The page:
To distribute scarce resources - such as money, land, equipment, or labor - in order to satisfy the greatest number of needs and wants.
Supply Curve
Plosts on a graph the information from a supply schedule.
Determinants of Demand
A nonprice factor that influences the amount of demand for a good or service.
Market Economy
Individuals answer the three basic economic questions.
Efficiency
The use of the smallest amount of resources to produce the greatest amount of output.
Full Employment
The lowest possible level of unemployment in the economy.
Market
The free exchange of goods and services.
Elasticity of Supply
The degree to which price changes affect the quantity supplied.
Product Market
The market im which producers offer - and consumers purchase - final goods and services.
Law of Supply
States that producers supply more goods and services when they can sell them at higher prices and fewer goods and services when they must sell them at lower prices.
Traditional Economy
Based on custom and tradition.
Elasticity of Demand
The degree to which changes in a good's price affect the quantity demanded by consumers.
Private Property
Goods that are owned by individuals and by businesses, rather than by the government.
Interdependence
When events or developments in one region of the world or sector of the economy influece events or developments in other regions or sectors.
Inelastic Demand
Exists when a change in a good's price has little impact on the quantity demanded.
Income
The money paid to households by business firms and the government in exhcange for the households' resources.
Incentive
Something that encourages you to behave in a particular way.
Standard of Living
People's economic well-being as determined by the quantity of goods and services they consume over a period of time.
Elastic Supply
Exists when a small change in price causes a major change in the quantity supplied.
Law of Demand
The inverse or opposite relationship between price and the quantity demanded.Pur
Capitalism
Those economies that are closest to the market model. Individuals own the factors of production.
Purchasing Power
The amount of money, or income, that people have available to spend on goods and services.
Profit
The amount of money remaining after producers have paid all of their costs.
Self-Sufficiency
When people or a society can fulfill all of their needs without outside assistance.
Income Effect
Any increase or decrease in consumers' purchasing power caused by a change in price.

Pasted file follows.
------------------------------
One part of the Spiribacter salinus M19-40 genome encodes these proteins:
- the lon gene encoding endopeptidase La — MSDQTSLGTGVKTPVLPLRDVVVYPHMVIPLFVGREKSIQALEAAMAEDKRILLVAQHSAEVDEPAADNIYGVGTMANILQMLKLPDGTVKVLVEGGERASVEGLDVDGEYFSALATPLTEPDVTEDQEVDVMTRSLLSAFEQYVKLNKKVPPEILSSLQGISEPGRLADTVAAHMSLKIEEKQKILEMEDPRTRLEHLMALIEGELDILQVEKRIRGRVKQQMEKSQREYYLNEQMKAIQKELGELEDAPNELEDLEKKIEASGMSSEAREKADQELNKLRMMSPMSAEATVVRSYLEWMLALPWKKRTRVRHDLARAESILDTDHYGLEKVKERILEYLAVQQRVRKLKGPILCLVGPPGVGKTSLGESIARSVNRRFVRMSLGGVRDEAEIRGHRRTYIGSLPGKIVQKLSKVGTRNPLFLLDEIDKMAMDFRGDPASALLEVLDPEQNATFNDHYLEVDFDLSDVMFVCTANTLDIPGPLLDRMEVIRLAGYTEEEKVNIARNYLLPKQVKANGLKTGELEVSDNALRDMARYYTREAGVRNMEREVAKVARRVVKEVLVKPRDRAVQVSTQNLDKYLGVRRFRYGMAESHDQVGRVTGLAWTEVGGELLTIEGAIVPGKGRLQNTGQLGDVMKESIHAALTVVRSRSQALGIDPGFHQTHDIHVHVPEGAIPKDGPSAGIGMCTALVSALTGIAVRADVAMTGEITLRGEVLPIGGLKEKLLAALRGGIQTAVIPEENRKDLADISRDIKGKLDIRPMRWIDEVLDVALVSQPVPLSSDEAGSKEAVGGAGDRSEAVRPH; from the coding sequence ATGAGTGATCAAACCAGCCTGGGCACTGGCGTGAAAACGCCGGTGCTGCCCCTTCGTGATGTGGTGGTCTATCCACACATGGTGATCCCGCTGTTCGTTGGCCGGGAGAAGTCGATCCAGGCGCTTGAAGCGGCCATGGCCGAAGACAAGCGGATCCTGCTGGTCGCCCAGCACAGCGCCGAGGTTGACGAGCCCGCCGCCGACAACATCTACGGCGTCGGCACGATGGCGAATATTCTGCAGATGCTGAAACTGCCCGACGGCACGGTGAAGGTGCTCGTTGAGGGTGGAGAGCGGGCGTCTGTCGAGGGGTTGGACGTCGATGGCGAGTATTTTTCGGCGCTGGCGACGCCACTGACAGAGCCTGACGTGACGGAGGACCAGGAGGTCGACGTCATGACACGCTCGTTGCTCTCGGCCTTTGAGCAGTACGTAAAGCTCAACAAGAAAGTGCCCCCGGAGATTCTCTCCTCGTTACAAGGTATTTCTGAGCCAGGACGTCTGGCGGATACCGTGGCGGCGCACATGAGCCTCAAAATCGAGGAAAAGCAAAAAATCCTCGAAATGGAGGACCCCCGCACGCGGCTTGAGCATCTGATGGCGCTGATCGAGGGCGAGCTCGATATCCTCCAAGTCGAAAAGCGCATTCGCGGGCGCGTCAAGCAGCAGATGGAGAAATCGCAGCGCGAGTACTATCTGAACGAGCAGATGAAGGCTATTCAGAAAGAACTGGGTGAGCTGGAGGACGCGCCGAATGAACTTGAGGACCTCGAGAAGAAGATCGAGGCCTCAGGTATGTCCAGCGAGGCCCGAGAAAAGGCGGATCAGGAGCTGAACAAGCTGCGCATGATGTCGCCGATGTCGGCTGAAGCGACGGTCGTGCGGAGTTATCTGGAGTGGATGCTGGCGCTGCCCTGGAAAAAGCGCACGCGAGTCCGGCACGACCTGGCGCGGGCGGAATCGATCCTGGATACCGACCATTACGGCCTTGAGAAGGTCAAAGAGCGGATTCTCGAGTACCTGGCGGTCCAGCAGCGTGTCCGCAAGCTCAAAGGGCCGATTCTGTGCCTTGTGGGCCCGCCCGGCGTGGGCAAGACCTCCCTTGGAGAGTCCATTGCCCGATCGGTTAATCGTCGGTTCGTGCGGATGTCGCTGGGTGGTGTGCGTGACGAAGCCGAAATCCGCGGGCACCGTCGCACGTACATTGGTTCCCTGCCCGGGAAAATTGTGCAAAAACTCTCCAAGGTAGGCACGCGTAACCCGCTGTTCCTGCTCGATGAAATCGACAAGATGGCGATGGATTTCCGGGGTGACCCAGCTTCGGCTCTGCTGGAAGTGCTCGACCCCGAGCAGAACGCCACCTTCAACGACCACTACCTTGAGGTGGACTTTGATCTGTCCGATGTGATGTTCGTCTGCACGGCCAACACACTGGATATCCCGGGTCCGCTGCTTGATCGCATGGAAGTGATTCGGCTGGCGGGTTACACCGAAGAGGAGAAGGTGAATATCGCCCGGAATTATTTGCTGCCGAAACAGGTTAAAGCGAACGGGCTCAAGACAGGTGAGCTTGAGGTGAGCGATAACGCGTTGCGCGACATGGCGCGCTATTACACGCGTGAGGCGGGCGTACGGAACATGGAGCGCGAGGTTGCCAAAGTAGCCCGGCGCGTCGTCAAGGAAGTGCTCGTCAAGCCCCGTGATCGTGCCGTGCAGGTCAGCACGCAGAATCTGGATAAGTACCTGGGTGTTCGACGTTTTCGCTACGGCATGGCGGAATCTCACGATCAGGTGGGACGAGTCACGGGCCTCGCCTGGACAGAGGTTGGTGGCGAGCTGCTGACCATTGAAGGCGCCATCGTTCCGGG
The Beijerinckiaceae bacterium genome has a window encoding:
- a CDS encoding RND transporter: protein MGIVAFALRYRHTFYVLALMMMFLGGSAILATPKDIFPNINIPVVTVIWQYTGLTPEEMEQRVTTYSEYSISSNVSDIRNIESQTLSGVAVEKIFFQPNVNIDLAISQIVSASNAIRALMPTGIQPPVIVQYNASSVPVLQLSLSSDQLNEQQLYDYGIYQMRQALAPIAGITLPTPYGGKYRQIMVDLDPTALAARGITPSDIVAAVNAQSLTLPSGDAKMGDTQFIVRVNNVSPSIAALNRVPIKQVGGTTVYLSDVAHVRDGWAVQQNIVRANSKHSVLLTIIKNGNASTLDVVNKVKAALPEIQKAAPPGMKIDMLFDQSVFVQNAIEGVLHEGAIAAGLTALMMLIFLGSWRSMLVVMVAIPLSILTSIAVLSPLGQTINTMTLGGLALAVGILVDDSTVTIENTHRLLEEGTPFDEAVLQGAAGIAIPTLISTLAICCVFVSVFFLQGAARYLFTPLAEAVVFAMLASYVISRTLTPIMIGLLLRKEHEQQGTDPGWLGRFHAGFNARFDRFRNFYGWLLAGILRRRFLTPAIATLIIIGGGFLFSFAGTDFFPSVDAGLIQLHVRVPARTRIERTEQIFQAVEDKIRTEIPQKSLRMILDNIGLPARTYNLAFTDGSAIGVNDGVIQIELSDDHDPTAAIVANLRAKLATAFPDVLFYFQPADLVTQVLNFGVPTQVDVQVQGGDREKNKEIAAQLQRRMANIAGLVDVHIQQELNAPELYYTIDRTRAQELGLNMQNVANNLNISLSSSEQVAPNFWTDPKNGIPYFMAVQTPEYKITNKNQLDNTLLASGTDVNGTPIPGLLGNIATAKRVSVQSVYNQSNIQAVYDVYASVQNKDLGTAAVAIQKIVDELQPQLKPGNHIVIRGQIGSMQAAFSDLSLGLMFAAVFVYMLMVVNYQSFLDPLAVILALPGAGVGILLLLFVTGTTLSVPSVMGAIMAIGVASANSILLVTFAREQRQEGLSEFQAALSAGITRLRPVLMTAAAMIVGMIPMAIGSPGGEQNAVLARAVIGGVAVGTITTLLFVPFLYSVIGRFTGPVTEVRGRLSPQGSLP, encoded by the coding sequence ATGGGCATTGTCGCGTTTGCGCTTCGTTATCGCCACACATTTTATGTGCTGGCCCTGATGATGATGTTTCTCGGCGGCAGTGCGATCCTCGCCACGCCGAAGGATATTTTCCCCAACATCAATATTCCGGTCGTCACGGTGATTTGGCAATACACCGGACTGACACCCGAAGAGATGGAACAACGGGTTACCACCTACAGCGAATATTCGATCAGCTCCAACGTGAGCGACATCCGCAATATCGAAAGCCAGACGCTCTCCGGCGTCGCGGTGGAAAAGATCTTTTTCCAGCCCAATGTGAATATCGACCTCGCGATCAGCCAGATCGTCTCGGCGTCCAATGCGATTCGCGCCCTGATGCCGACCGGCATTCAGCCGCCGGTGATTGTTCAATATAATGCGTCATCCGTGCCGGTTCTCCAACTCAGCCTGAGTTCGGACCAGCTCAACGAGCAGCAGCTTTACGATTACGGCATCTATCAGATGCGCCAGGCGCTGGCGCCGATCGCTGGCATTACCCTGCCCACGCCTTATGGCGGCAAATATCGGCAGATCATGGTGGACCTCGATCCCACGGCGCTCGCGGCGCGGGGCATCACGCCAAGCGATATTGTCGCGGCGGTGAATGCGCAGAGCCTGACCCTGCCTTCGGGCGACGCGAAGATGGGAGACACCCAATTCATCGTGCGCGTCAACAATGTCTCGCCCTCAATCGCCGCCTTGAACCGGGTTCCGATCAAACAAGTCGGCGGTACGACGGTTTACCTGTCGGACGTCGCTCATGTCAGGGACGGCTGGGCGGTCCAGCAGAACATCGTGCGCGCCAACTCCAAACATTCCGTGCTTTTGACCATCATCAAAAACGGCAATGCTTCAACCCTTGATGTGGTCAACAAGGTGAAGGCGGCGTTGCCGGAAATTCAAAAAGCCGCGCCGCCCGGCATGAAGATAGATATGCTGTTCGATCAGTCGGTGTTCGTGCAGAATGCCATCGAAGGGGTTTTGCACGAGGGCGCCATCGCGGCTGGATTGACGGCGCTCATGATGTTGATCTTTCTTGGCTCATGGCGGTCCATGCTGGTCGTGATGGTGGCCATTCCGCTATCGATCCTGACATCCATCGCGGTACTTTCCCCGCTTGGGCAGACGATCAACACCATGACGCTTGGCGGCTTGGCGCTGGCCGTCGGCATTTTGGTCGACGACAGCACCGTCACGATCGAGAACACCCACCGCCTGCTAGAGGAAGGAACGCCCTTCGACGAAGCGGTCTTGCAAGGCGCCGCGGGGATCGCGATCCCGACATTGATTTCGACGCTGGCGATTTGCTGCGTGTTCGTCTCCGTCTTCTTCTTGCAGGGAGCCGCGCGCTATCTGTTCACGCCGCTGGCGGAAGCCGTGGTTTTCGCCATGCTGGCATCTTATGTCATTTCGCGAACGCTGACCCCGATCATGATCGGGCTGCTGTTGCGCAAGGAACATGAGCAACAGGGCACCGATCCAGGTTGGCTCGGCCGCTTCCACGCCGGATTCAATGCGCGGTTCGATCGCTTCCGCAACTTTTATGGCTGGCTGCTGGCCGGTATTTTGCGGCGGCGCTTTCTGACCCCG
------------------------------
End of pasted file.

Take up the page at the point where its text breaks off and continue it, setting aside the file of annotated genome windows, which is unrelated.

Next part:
Exchange
Producers and consumers agree to provide one type of item in return for another.
Division of Labor
Assigning a small number of tasks to each worker, enabling workers to increase output through specialization.
Value
The worth of a good or service for the puposes of exchange, expressed as the amount of money.
Authoritarian Socialism or Communism
Economies that are closest to the pure command model. The government owns or controls nearly all the factors of production.
Money
Any item that is readily accepted by people in return for goods and services.
Competition
The economic rivalry that exists among businesses selling the same or similar products.
Complementary Goods
Goods that are commonly used with other goods.
Free Enterprise
A system under which business can be conducted freely with little government intervention.
Quantity Supplied
The amount of a good or service that a producer is willing to sell at each particular price.
Demand
In economic terms is the amount of a good or service that a consumer is willing and able to buy at various possible prices during a given time period.
Total Revenue
-Sometimes called Total Receipts - refers to the total income that a business recieves from selling its products.
Diminishing Marginal Utility
When the marginal, or additional, utility of each unit consumed diminishes, or lessens, with each unit.
Opportunity Cost
The value of the next best alternative given up to obtain that item.
Utility
The usefulness of a product for determing value.
Product Market
The market im which producers offer - and consumers purchase - final goods and services.
Quantity Demanded
The amount of a good or service that a consumer is willing and able to buy at each particular price during a given time period.
Demand Schedule
A way to show the relationship between the price of a good or service and the quantity that consumers demand.
Demand Curve
Plots the information given on the demand schedule.